Eight flood warnings remain in place in north-west England after torrential rain threatened livestock and farmland in Lancashire and Cumbria.

More than 70 people and 20 horses were rescued from floods in Lancashire as bad weather hit the UK late on Wednesday (22 November).

Cumbria has also been badly hit.

See also: More farmers could maintain rivers, says Defra

Upland farmer Colin Bateman recorded more than five inches of rain in 36 hours at Croft Foot Farm, Docker.

https://twitter.com/croftfootroughs/status/933615458628009984

Organic dairy farmer and cheesemaker Eric Horn, of Gilsland, near Brampton, tweeted a photo of wet weather gear hanging up to dry.

The Met Office says colder weather is on its way towards the weekend because most of the UK will be enveloped in a polar maritime air mass.

Windy weather saw inland gusts of 40-50mph and gusts of up to 70mph in exposed areas, with heavy rain leading to flash flooding and train cancellations.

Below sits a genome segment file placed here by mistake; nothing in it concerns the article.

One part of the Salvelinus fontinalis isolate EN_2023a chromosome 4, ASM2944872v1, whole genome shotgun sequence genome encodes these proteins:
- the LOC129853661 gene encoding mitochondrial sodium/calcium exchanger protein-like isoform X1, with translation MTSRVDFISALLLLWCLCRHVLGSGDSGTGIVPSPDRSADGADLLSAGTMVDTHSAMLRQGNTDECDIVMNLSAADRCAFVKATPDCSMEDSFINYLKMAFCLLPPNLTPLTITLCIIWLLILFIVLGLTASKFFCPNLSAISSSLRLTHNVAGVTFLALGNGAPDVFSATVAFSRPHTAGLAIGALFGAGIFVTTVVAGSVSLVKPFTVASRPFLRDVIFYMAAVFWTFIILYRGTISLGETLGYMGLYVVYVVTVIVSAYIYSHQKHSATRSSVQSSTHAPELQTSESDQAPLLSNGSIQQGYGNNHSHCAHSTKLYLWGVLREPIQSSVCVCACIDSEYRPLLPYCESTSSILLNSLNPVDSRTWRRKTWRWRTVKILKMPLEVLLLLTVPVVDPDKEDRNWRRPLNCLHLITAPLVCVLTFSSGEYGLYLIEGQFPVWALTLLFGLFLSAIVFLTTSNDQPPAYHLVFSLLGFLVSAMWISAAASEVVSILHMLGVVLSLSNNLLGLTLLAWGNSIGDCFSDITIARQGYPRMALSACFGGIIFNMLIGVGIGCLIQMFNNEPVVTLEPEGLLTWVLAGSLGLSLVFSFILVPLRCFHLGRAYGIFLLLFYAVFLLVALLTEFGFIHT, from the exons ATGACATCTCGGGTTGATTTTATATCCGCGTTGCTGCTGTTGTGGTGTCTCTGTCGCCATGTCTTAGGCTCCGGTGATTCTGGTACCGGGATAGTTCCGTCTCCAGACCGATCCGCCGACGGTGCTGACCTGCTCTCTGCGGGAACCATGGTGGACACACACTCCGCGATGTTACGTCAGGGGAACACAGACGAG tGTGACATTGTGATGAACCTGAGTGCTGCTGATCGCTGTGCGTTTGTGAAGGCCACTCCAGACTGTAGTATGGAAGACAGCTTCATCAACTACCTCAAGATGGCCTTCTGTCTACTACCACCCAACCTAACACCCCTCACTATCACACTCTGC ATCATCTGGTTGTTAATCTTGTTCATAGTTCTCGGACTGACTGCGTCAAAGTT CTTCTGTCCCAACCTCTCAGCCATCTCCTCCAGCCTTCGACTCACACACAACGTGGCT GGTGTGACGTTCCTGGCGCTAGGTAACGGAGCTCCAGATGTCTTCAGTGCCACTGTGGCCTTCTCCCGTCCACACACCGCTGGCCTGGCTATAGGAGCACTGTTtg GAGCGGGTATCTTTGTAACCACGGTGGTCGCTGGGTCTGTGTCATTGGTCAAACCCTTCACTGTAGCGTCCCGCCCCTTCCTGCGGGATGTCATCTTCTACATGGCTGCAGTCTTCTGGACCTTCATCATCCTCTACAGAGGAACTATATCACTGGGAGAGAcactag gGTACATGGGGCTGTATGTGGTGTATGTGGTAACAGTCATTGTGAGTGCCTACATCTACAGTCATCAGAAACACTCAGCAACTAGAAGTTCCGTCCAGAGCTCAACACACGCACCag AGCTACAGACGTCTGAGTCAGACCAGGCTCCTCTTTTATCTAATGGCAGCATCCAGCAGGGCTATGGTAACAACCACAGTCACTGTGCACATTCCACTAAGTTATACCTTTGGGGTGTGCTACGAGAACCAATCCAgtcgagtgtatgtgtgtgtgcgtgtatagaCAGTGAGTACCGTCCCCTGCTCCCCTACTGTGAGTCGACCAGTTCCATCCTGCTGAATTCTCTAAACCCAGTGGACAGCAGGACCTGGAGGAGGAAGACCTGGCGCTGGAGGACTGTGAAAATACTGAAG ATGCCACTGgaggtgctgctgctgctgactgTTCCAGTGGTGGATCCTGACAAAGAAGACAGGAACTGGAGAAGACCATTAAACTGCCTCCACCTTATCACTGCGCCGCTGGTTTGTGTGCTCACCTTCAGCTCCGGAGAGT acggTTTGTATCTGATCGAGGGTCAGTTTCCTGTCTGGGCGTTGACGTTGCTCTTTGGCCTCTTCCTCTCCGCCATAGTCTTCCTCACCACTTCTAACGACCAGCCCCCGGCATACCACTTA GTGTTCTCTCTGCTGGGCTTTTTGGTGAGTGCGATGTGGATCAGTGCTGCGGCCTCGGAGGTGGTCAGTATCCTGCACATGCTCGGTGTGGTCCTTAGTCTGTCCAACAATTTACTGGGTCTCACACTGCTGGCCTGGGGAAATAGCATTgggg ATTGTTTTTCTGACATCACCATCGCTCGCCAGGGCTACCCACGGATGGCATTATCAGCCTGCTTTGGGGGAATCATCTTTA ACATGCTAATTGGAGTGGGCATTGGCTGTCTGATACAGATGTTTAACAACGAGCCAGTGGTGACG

Snow on the way

Meanwhile, a forecast for heavy snow in Scotland has resulted in a yellow warning for northern and central Scotland from midnight until 1pm on Thursday.

Forecasters said 2-5cm of snow was likely to accumulate fairly widely within the warning area, with 10-20cm possible over higher ground.

Once the windy weather clears away, colder air is expected to push its way south across the country, leading to a temperature drop for this weekend.

Temperatures on Saturday and Sunday will struggle to get above single figures, and there will be widespread frost across much of the country.

For southern England, temperatures may reach 8-9°C, whereas northern England may reach only 5-6°C, says the Met Office.

Showers could fall as snow during this cold spell – even to quite low levels – although the ground remains warm and accumulations of snow are unlikely.